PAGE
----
Joe “The Alligator Man” Ball is a somewhat familiar figure in Texas folklore. Following service during WWI, Ball returned home to the US and became a bootlegger, running moonshine across state lines. Once Prohibition ended, he opened the Sociable Inn in Elmendorf, Texas – a saloon that came complete with its own alligator pit. The reptiles served as a drunken sideshow attraction, as Ball would charge customers a few pennies apiece to watch the animals eat. Adding a layer of hideousness to the already outlandish proceedings, the Inn’s owner would feed the scaly beasts live cats and dogs, the furry strays’ struggle transforming the trench into a redneck coliseum.
Women began to go missing in the area, and their bodies were traced back to Ball’s place of business. Turned out, the reptiles were getting a healthy dose of human flesh to go along with the alley cat hors-d'oeuvres. Misunderstanding the term “corpus delecti,” the Alligator Man believed that the lack of bodies meant he could never be convicted of the multiple murders he was committing. Once alerted that the authorities were on to his macabre misdeeds, Ball realized his capture was imminent. On September 24, 1938, Texas Rangers stopped into the Sociable Inn, looking to arrest the now notorious serial killer. Ball nonchalantly rang up a "No Sale" on the punch register, removed a pistol from the drawer and placed it in his mouth, blowing his brains all over the back wall. His handyman, Clifford Wheeler, was tried and convicted to jail time as an accessory, and the alligators were donated to the San Antonio zoo.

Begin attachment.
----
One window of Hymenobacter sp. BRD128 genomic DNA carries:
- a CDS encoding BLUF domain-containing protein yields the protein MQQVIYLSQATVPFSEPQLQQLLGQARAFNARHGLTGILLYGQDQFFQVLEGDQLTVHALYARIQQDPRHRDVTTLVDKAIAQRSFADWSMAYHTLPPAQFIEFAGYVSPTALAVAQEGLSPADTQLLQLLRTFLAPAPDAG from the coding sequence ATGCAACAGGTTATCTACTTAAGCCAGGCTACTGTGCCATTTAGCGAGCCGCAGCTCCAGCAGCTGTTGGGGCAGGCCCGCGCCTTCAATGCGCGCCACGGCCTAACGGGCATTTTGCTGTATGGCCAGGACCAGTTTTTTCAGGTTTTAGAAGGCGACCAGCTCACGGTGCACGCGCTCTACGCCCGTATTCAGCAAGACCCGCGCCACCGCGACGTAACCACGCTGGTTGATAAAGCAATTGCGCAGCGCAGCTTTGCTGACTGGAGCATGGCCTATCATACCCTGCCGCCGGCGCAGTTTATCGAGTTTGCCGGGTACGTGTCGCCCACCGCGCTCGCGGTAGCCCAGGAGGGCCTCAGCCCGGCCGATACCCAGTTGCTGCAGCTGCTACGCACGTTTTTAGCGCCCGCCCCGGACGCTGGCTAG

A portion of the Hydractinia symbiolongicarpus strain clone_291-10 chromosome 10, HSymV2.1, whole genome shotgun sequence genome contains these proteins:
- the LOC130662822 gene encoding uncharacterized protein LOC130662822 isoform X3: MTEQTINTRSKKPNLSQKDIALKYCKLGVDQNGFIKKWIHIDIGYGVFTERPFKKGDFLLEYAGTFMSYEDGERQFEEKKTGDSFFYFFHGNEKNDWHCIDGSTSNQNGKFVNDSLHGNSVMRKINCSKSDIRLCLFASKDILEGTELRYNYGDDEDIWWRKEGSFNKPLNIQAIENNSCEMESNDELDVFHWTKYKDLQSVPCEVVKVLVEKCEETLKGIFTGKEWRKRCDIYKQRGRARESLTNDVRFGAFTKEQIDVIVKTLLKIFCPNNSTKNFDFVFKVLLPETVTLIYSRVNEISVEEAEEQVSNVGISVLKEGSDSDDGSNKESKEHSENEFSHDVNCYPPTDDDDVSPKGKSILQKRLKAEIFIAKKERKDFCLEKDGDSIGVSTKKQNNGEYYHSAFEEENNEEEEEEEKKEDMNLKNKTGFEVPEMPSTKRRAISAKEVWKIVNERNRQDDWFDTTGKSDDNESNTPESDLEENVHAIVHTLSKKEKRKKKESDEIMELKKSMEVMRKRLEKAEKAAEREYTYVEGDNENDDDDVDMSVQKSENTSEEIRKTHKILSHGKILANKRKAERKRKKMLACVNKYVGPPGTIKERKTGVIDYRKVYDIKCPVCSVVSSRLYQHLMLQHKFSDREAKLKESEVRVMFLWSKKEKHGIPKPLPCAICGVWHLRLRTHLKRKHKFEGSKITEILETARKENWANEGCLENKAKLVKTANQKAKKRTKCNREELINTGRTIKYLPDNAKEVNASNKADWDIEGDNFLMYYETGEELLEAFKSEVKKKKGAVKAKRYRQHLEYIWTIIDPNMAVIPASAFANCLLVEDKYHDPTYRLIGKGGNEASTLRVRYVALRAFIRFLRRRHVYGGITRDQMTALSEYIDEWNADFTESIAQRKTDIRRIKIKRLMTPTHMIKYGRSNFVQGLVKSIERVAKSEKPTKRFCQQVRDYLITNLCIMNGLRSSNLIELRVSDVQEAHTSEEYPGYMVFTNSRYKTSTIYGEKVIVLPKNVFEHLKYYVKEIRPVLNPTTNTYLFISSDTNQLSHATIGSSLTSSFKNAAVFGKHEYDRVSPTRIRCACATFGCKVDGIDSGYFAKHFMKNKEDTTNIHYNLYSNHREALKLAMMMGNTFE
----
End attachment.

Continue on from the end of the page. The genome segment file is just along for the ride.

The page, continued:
Being a good Texas boy (and obvious fan of disreputable mythology), Tobe Hooper collaborated with his Texas Chain Saw co-conspirator Kim Henkel and looked to Ball’s saga as inspiration for their 1977 follow-up, Eaten Alive. However, instead of sticking with the sunny nihilism of their stunning masterwork, Hooper and Henkel create a hothouse staginess that feels like a sordid mix of trash and high art. Imagine Tennessee Williams intending Cat on a Hot Tin Roof to involve backwoods prostitutes, a man-eating ‘gator and the yokels who fall prey to a madman’s scythe, and you’re certainly in the tonal ballpark. This is Brechtian horror of the acidic kind; drenched in a layer of sweat and hellish red light that causes the viewer to perspire along with the deviants who call this diseased universe home. It’s deeply unpleasant, but also unsubtle in its gallows humor and ability to allow the audience to chuckle along with these nitwit degenerates.
The debatable part is whether or not this lurid hyper-reality was entirely Hooper’s doing. Eaten Alive was a disgracefully difficult shoot; the first in a career trend that would culminate with (mostly confirmed) rumors of Steven Spielberg directing the majority of Poltergeist while Hooper attempted to kick a coke addiction. Filmed entirely in California sound studios (as opposed to the rugged, grime-smeared locations of Texas Chain Saw), Hooper reportedly handed over directing duties to DP Robert Caramico on several occasions. This white flag followed numerous disputes with Hooper’s producers, which may partially account for the utterly jaw-dropping tonal shifts.